First outbreak of community-acquired MRSA USA300 in France: failure to suppress prolonged MRSA carriage despite decontamination procedures
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- Baud, O., Giron, S., Aumeran, C. et al. Eur J Clin Microbiol Infect Dis (2014) 33: 1757. doi:10.1007/s10096-014-2127-6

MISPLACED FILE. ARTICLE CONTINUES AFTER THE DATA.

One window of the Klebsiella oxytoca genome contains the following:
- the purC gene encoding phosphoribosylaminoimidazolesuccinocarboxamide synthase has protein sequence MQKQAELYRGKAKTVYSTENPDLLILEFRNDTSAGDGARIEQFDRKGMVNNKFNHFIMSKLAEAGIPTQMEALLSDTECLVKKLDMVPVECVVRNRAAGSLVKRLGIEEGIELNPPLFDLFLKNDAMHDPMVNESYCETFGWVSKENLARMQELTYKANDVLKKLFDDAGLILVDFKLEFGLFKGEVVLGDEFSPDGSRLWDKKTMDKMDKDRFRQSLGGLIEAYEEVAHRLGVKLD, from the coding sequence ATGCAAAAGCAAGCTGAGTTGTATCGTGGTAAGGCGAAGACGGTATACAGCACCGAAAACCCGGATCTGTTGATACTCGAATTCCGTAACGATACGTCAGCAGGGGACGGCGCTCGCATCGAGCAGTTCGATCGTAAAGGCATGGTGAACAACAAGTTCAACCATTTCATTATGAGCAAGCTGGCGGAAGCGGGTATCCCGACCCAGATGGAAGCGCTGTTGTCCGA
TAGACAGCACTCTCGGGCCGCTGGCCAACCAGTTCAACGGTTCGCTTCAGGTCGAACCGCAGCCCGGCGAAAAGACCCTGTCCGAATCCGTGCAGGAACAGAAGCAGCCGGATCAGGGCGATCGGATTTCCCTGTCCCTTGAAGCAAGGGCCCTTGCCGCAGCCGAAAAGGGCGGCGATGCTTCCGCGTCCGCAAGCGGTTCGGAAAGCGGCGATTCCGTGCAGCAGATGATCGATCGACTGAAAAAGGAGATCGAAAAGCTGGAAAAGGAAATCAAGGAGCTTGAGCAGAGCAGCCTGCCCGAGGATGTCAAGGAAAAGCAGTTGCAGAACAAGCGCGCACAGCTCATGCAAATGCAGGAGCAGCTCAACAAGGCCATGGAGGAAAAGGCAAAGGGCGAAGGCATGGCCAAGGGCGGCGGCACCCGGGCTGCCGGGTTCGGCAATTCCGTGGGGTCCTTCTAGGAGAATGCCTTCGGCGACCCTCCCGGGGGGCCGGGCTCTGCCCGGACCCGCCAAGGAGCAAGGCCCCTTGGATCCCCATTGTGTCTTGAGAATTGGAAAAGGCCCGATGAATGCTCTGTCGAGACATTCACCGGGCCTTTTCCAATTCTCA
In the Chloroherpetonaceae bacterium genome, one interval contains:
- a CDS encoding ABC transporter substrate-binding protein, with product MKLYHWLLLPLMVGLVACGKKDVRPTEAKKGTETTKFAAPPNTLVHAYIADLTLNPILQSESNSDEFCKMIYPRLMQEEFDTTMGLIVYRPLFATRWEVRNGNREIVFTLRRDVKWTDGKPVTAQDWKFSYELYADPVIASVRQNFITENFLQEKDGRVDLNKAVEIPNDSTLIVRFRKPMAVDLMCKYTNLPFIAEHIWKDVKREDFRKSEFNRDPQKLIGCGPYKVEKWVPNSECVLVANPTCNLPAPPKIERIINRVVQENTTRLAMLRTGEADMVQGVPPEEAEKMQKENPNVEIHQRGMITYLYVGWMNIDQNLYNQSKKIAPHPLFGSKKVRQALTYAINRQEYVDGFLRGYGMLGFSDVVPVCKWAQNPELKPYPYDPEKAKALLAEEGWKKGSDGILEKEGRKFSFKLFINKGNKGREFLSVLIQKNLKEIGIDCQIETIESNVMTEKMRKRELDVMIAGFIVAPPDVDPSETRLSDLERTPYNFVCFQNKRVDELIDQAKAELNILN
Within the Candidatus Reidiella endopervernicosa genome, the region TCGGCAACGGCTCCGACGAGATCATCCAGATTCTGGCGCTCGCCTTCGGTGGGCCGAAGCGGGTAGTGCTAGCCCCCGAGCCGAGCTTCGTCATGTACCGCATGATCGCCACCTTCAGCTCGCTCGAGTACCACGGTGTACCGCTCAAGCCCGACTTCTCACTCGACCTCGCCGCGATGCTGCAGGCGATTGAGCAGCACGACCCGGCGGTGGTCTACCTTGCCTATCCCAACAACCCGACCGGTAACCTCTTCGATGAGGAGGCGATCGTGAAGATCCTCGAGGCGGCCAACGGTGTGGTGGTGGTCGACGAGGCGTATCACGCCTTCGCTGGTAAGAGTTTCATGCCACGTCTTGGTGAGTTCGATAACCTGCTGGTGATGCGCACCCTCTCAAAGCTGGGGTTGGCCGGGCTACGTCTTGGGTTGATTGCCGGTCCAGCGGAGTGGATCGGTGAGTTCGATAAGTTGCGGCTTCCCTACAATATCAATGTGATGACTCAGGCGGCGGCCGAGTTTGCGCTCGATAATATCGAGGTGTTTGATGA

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The first French outbreak of community-acquired methicillin-resistant Staphylococcus aureus (CA-MRSA) USA300 clone was investigated. After outbreak investigation, hygiene measures were implemented in all family households and childminders’ homes. Several decontamination procedures were performed, which used a combination of topical mupirocin, total body application of chlorhexidine, chlorhexidine gargle (if >6 years old) and a course of antibiotic therapy in cases of infection or decontamination failure. Patients were followed up for MRSA skin and soft tissue infections (SSTIs) and carriage. Strains were characterised by antimicrobial drug resistance profile, pulsed-field gel electrophoresis (PFGE) and DNA microarrays. Between June 2011 and June 2012, six children and six adults among the ten corresponding relatives developed 28 SSTIs. None of the family members, including the index case, had any contact with foreigners or individuals known to have SSTIs. After infection control measures and prolonged decontamination have been implemented with a high adherence, six patients remained sustained CA-MRSA USA300 carriers, including one who developed mupirocin resistance and six who experienced minor CA-MRSA-related SSTIs. A baby was identified as an MRSA carrier 2 months after delivery. CA-MRSA decontamination using mupirocin and chlorhexidine in the community setting may also be a questionable strategy, associated with failure and resistance to both agents. Close monitoring of CA-MRSA SSTIs is required in France and in other European countries where MRSA USA300 has recently emerged. We showed that a closed management based on hygiene measures reinforcement, decolonisation and extended screening may fail to suppress CA-MRSA carriage and subsequent infections.